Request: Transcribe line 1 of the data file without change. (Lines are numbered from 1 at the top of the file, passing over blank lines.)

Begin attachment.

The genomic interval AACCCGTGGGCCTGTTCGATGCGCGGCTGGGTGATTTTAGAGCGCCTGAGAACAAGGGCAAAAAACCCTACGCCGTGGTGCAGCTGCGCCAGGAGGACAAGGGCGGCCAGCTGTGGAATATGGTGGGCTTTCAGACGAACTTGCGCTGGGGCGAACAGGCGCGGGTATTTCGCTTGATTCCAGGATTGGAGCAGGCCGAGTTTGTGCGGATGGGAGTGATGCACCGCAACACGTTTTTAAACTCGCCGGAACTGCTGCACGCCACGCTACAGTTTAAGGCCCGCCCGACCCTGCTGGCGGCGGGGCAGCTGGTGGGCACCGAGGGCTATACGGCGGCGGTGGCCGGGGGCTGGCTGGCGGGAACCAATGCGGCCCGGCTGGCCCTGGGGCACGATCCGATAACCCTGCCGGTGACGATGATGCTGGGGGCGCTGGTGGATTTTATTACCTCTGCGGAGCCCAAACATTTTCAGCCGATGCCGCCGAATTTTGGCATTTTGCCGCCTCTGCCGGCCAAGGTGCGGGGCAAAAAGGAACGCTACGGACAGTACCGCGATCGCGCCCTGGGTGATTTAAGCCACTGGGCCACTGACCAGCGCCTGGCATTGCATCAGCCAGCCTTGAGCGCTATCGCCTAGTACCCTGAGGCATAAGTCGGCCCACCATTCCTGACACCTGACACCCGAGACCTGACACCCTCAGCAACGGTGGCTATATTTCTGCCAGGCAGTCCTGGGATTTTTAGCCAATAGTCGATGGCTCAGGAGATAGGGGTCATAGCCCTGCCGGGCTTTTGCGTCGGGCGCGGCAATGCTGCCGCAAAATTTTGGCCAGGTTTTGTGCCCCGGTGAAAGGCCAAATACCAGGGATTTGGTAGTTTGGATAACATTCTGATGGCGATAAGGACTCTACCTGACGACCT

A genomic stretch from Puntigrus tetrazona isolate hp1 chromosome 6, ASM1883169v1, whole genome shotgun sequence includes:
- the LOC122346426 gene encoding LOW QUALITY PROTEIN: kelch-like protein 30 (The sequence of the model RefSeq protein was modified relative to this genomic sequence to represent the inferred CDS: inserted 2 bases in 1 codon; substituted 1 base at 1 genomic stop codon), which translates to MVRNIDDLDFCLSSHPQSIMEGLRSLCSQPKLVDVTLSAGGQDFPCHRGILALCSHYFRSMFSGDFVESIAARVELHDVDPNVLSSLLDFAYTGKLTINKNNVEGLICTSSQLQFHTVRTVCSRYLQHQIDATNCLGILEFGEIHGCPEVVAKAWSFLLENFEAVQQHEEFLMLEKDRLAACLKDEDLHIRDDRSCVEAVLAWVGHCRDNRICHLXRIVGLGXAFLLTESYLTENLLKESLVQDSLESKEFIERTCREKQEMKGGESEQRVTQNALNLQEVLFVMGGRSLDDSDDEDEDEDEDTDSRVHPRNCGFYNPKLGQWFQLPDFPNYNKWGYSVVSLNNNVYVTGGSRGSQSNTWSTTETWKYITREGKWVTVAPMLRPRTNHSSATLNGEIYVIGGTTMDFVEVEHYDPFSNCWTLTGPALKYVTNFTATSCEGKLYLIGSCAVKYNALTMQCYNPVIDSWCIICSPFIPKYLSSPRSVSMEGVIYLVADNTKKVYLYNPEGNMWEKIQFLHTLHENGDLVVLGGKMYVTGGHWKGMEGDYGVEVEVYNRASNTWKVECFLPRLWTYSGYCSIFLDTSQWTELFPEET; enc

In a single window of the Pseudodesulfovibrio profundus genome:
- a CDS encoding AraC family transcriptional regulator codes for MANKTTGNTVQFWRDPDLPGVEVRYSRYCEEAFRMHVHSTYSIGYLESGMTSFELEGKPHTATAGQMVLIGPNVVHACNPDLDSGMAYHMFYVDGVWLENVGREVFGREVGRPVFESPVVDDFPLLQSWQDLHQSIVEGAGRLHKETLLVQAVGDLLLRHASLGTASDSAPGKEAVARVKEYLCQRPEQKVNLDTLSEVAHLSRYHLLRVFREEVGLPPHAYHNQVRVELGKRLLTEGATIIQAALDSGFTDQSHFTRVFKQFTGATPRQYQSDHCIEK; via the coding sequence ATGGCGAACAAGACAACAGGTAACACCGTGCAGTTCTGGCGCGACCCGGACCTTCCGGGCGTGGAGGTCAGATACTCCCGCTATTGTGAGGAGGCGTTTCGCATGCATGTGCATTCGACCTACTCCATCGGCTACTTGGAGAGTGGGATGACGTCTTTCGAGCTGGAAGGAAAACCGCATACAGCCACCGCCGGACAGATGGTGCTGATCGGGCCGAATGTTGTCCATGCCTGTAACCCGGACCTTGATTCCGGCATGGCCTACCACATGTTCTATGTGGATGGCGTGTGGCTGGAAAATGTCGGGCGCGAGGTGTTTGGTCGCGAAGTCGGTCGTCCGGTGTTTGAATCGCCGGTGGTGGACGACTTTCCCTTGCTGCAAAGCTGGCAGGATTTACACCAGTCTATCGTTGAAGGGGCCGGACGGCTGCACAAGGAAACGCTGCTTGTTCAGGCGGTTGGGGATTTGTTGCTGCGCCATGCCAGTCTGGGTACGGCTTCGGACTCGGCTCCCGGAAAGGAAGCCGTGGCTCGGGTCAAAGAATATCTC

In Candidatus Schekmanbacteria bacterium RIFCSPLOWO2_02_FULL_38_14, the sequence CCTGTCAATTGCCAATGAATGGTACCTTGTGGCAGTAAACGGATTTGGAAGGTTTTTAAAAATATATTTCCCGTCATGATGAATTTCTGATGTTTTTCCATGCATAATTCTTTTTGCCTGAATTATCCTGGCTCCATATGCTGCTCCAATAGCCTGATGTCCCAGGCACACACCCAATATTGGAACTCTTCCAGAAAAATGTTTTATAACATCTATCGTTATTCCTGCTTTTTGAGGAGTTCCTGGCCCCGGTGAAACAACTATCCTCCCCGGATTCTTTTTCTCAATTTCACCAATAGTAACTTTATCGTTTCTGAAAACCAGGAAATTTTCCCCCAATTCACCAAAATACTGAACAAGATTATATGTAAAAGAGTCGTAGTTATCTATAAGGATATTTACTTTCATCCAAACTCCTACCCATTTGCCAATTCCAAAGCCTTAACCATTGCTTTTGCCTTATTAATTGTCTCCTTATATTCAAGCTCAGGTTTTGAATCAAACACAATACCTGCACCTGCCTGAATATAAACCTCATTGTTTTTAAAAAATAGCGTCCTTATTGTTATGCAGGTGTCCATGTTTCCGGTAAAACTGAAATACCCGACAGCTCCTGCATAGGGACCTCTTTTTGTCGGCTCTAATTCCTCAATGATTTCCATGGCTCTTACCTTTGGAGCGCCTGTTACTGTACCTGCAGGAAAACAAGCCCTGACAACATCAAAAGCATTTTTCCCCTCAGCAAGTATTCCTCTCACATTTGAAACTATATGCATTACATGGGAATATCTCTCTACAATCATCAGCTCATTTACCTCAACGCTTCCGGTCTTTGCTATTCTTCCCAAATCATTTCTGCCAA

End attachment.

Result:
The genomic interval AACCCGTGGGCCTGTTCGATGCGCGGCTGGGTGATTTTAGAGCGCCTGAGAACAAGGGCAAAAAACCCTACGCCGTGGTGCAGCTGCGCCAGGAGGACAAGGGCGGCCAGCTGTGGAATATGGTGGGCTTTCAGACGAACTTGCGCTGGGGCGAACAGGCGCGGGTATTTCGCTTGATTCCAGGATTGGAGCAGGCCGAGTTTGTGCGGATGGGAGTGATGCACCGCAACACGTTTTTAAACTCGCCGGAACTGCTGCACGCCACGCTACAGTTTAAGGCCCGCCCGACCCTGCTGGCGGCGGGGCAGCTGGTGGGCACCGAGGGCTATACGGCGGCGGTGGCCGGGGGCTGGCTGGCGGGAACCAATGCGGCCCGGCTGGCCCTGGGGCACGATCCGATAACCCTGCCGGTGACGATGATGCTGGGGGCGCTGGTGGATTTTATTACCTCTGCGGAGCCCAAACATTTTCAGCCGATGCCGCCGAATTTTGGCATTTTGCCGCCTCTGCCGGCCAAGGTGCGGGGCAAAAAGGAACGCTACGGACAGTACCGCGATCGCGCCCTGGGTGATTTAAGCCACTGGGCCACTGACCAGCGCCTGGCATTGCATCAGCCAGCCTTGAGCGCTATCGCCTAGTACCCTGAGGCATAAGTCGGCCCACCATTCCTGACACCTGACACCCGAGACCTGACACCCTCAGCAACGGTGGCTATATTTCTGCCAGGCAGTCCTGGGATTTTTAGCCAATAGTCGATGGCTCAGGAGATAGGGGTCATAGCCCTGCCGGGCTTTTGCGTCGGGCGCGGCAATGCTGCCGCAAAATTTTGGCCAGGTTTTGTGCCCCGGTGAAAGGCCAAATACCAGGGATTTGGTAGTTTGGATAACATTCTGATGGCGATAAGGACTCTACCTGACGACCT